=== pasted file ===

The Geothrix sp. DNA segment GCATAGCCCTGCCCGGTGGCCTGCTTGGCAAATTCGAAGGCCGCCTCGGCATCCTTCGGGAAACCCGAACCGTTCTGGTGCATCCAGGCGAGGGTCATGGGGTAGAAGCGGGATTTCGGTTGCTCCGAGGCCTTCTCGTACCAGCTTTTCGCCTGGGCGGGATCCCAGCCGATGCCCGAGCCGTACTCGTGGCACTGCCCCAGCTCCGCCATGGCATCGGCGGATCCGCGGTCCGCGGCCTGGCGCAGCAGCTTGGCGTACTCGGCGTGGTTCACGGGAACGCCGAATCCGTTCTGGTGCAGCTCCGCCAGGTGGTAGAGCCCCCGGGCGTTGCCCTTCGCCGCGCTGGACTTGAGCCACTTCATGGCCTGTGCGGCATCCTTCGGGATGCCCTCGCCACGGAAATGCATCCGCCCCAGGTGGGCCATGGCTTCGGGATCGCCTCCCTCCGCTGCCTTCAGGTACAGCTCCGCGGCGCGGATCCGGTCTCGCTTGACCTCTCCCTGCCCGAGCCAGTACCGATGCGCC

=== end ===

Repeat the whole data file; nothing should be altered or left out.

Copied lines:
The Geothrix sp. DNA segment GCATAGCCCTGCCCGGTGGCCTGCTTGGCAAATTCGAAGGCCGCCTCGGCATCCTTCGGGAAACCCGAACCGTTCTGGTGCATCCAGGCGAGGGTCATGGGGTAGAAGCGGGATTTCGGTTGCTCCGAGGCCTTCTCGTACCAGCTTTTCGCCTGGGCGGGATCCCAGCCGATGCCCGAGCCGTACTCGTGGCACTGCCCCAGCTCCGCCATGGCATCGGCGGATCCGCGGTCCGCGGCCTGGCGCAGCAGCTTGGCGTACTCGGCGTGGTTCACGGGAACGCCGAATCCGTTCTGGTGCAGCTCCGCCAGGTGGTAGAGCCCCCGGGCGTTGCCCTTCGCCGCGCTGGACTTGAGCCACTTCATGGCCTGTGCGGCATCCTTCGGGATGCCCTCGCCACGGAAATGCATCCGCCCCAGGTGGGCCATGGCTTCGGGATCGCCTCCCTCCGCTGCCTTCAGGTACAGCTCCGCGGCGCGGATCCGGTCTCGCTTGACCTCTCCCTGCCCGAGCCAGTACCGATGCGCC